The main mechanisms that have been suggested for explaining aerobic glycolysis and glutaminolysis in highly proliferative cells (Figure 1) are related to the overexpression of normal proteins or unusual isoforms (although characteristic of highly proliferative cells), the down-regulation of key proteins for the transport of NADH from the cytosol to mitochondria and pyruvate oxidation through the tricarboxylic acid cycle (TCAc).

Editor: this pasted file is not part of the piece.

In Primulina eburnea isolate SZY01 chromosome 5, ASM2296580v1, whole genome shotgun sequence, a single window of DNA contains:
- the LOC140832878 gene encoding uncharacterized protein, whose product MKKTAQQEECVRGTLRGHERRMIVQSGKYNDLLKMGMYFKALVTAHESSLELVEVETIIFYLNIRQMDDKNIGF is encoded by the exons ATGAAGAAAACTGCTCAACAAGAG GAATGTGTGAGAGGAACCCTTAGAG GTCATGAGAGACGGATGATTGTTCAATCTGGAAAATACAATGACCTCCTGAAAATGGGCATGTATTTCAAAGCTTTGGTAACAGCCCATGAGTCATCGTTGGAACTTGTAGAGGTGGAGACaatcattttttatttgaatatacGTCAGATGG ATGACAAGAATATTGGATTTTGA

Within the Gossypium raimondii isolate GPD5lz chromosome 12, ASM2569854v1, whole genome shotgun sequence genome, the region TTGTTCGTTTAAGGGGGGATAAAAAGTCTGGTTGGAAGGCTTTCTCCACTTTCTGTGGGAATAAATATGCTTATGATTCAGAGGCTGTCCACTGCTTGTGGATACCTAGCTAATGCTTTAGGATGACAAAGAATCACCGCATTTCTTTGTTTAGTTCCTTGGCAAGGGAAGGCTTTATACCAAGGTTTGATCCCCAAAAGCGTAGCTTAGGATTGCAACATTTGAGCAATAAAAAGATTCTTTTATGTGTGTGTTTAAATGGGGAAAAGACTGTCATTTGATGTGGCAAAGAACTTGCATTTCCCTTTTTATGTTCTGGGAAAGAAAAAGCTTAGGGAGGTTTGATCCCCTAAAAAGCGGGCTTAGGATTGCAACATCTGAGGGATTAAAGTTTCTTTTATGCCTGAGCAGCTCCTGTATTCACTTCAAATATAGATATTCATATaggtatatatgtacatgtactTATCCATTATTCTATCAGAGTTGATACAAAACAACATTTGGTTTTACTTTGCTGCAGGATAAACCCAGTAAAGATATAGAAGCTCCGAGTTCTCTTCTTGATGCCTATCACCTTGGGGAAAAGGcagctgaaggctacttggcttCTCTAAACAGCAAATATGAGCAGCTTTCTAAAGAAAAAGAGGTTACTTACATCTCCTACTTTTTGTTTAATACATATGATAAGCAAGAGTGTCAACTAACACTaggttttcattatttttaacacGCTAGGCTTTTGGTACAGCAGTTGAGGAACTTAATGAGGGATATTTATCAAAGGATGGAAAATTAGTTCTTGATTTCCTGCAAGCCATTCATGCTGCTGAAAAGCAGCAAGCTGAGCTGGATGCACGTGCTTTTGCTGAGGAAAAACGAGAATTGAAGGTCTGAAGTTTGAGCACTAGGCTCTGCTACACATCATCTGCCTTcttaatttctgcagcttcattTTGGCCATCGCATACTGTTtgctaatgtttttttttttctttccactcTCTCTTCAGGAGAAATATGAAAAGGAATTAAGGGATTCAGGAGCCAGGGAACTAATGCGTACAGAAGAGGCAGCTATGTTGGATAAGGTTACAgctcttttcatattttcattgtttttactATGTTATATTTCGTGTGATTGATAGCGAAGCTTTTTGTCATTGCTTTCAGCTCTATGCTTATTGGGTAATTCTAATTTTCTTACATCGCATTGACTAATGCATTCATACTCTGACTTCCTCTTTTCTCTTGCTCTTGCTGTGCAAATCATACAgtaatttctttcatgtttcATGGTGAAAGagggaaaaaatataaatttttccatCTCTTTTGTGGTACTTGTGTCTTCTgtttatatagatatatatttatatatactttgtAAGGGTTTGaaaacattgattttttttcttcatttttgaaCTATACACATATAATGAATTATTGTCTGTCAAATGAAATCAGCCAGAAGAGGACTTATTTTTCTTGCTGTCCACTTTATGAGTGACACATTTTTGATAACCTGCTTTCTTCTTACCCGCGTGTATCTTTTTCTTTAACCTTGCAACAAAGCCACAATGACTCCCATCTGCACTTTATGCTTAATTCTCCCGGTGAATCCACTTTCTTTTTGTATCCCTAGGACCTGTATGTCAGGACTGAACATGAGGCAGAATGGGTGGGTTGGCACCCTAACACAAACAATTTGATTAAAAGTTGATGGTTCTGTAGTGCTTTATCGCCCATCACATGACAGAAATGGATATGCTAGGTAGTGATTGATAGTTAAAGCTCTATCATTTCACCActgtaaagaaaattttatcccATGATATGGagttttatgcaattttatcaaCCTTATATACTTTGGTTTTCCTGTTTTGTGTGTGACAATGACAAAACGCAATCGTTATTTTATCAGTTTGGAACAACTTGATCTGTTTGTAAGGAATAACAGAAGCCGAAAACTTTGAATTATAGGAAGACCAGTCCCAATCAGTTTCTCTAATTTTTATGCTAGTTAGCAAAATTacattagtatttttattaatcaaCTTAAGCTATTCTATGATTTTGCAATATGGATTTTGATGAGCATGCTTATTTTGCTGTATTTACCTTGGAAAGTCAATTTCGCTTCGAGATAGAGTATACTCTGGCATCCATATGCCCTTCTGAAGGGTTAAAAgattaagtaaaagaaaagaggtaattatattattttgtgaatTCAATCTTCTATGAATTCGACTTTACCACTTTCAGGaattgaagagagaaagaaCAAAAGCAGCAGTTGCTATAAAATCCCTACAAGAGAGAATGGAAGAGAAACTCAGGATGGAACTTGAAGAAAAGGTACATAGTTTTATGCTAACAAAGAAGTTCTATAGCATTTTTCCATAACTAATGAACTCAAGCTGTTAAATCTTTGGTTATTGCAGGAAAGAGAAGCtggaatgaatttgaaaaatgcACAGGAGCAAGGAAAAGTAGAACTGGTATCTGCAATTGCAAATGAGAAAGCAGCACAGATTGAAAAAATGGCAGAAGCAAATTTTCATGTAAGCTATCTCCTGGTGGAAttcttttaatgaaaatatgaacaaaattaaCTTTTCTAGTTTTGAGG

In highly proliferative cells, the high glycolytic flux can be explained by an overexpression of the glucose transporters GLUT1 and GLUT3 (Macheda et al. 2005) and all the enzymes associated with the glycolitic pathway (Moreno-Sánchez et al. 2007). In the latter case, the overexpression has been as high as 300-fold for hexokinase II (HK-II) and phosphofructokinase type 1 (PFK-1). The overexpression of HK-II may favour its association with mitochondria and may increase its access to synthesized ATP through oxidative phosphorylation (OXPHOS). The overexpression of PFK-1, together with the PFK-2FB3 version, favours the synthesis of F1. This is explained by the fact that PFK-1 is activated by fructose-2,6-bisphosphate, and PFK-2FB3 has a low affinity for F2, 6BP (unlike the normal isoform PFK-2), thereby favouring the accumulation of F2, 6BP (Yalcin et el. 2009). The activation of PFK-1 by F2, 6BP can be antagonized bycitrate and ATP. Moreover, it is important to note that PFK-1 is positively modulated by ammonium ion in normal mammalian cells (Sanders and Ezzat, 1971) and CHO cells (Urbano et al. 2000).